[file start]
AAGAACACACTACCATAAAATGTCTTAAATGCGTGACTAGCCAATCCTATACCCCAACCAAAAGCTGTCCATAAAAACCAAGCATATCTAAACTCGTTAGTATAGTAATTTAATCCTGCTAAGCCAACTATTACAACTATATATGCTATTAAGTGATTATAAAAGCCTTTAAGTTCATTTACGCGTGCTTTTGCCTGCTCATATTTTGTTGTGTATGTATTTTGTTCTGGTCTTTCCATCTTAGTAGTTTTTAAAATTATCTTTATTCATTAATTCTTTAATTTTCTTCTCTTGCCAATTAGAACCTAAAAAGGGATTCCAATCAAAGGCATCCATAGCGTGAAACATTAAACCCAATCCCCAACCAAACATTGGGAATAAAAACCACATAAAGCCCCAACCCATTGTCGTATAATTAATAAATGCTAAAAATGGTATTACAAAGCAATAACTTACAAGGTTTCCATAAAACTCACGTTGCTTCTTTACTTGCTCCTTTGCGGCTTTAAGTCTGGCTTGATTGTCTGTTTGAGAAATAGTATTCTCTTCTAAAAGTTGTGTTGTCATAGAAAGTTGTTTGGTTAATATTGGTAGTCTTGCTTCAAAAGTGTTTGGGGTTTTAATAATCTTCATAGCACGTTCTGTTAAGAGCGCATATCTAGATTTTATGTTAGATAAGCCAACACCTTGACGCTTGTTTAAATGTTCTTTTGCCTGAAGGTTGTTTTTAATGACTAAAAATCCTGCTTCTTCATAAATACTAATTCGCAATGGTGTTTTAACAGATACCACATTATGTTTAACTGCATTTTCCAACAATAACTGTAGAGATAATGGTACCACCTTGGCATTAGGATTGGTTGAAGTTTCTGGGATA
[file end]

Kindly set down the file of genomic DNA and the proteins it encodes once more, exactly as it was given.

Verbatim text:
AAGAACACACTACCATAAAATGTCTTAAATGCGTGACTAGCCAATCCTATACCCCAACCAAAAGCTGTCCATAAAAACCAAGCATATCTAAACTCGTTAGTATAGTAATTTAATCCTGCTAAGCCAACTATTACAACTATATATGCTATTAAGTGATTATAAAAGCCTTTAAGTTCATTTACGCGTGCTTTTGCCTGCTCATATTTTGTTGTGTATGTATTTTGTTCTGGTCTTTCCATCTTAGTAGTTTTTAAAATTATCTTTATTCATTAATTCTTTAATTTTCTTCTCTTGCCAATTAGAACCTAAAAAGGGATTCCAATCAAAGGCATCCATAGCGTGAAACATTAAACCCAATCCCCAACCAAACATTGGGAATAAAAACCACATAAAGCCCCAACCCATTGTCGTATAATTAATAAATGCTAAAAATGGTATTACAAAGCAATAACTTACAAGGTTTCCATAAAACTCACGTTGCTTCTTTACTTGCTCCTTTGCGGCTTTAAGTCTGGCTTGATTGTCTGTTTGAGAAATAGTATTCTCTTCTAAAAGTTGTGTTGTCATAGAAAGTTGTTTGGTTAATATTGGTAGTCTTGCTTCAAAAGTGTTTGGGGTTTTAATAATCTTCATAGCACGTTCTGTTAAGAGCGCATATCTAGATTTTATGTTAGATAAGCCAACACCTTGACGCTTGTTTAAATGTTCTTTTGCCTGAAGGTTGTTTTTAATGACTAAAAATCCTGCTTCTTCATAAATACTAATTCGCAATGGTGTTTTAACAGATACCACATTATGTTTAACTGCATTTTCCAACAATAACTGTAGAGATAATGGTACCACCTTGGCATTAGGATTGGTTGAAGTTTCTGGGATA